I used to think that eating this oat meal was demeaning, not because that I was anti-American but because this food was considered to be eaten by poor kids. I was not coming from a poor family and I did not want to acknowledge myself in public that my parents were ‘poor’.
In the fourth and fifth pictures, you see two temples. First one is Puthan Nada and the second one Mukkaluvattom.
In Puthan Nada, we worshipped Lord Siva and it was reputed to be consecrated by Sree Narayana Guru. In Mukkaluvattom, we worshipped Bhagavati (Devi).
I, as a kid, spent a lot of time around these temples. During primary school days, the devotion was intense and real. During the high school days, my devotion was slightly skeptical. During the pre-degree days, the temple premises became places to see the village girls in their most pure selves.
You cannot explain how a girl looks when she stands before the sanctum sanctorum, with her long hairs still dripping water.
In early eighties, both these temple premises became famous for their television kiosks. None of the houses had television sets then. So we went to watch television in these kiosks. We saw black white programs in color television sets.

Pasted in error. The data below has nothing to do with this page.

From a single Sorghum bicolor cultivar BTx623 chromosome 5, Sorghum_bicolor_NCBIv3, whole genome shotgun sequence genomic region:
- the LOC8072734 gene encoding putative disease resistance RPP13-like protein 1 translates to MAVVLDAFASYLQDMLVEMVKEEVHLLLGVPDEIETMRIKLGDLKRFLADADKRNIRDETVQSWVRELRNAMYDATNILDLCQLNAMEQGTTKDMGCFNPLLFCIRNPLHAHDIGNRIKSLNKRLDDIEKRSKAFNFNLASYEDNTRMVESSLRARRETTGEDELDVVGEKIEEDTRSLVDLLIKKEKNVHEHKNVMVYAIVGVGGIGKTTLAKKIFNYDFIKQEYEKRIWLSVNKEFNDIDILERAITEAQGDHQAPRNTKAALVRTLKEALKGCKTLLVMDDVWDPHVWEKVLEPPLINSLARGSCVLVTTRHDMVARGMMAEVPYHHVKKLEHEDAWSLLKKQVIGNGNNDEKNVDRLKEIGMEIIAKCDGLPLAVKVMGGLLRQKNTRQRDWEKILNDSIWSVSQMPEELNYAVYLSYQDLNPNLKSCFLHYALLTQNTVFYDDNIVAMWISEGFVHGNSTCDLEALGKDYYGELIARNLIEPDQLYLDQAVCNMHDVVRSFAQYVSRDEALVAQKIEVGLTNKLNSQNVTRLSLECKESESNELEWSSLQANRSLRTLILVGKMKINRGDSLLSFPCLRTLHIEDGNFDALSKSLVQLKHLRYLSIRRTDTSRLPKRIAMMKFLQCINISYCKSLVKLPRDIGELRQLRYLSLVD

I took the first lessons of smoking at these temple premises. Smoking made me feel grown up. Mouth freshening mints were not available then. So on the way back home in the semi darkness of alleys, I ate several leaves of unknown plants grown all over the fences. Still my mother caught me everyday for coming home with tobacco stench in my mouth.
In the sixth picture, you see the Jama-ath building, located almost behind my home.
There is a small mosque still there and is called Taikkavu. There are two graves of some Pirs (saints) and I used to run when I needed to cross the alleys before the mosque even in the clear day light. Once I caught an owl from this mosque and kept at home for a few days till it found its way to freedom.
When I was a child there was no Jamath building there. Muslim kids used to go to learn Arabic in a small shed, where now this new building is erected.
We were envious of Muslim kids as they knew how to read Arabic, that too from right to left. They never allowed us to touch their Arabic books. They thought it was too holy for our touch. However, there was no animosity between kids from various religions.
We all explored our bodies and minds while growing, irrespective of our religions.
At that time, the temples never competed the mosques with high power loud speakers throwing devotional songs during the namaz times.
These images flood me with memories. I stand drenched here. I can write volumes about my village. May be in near future…..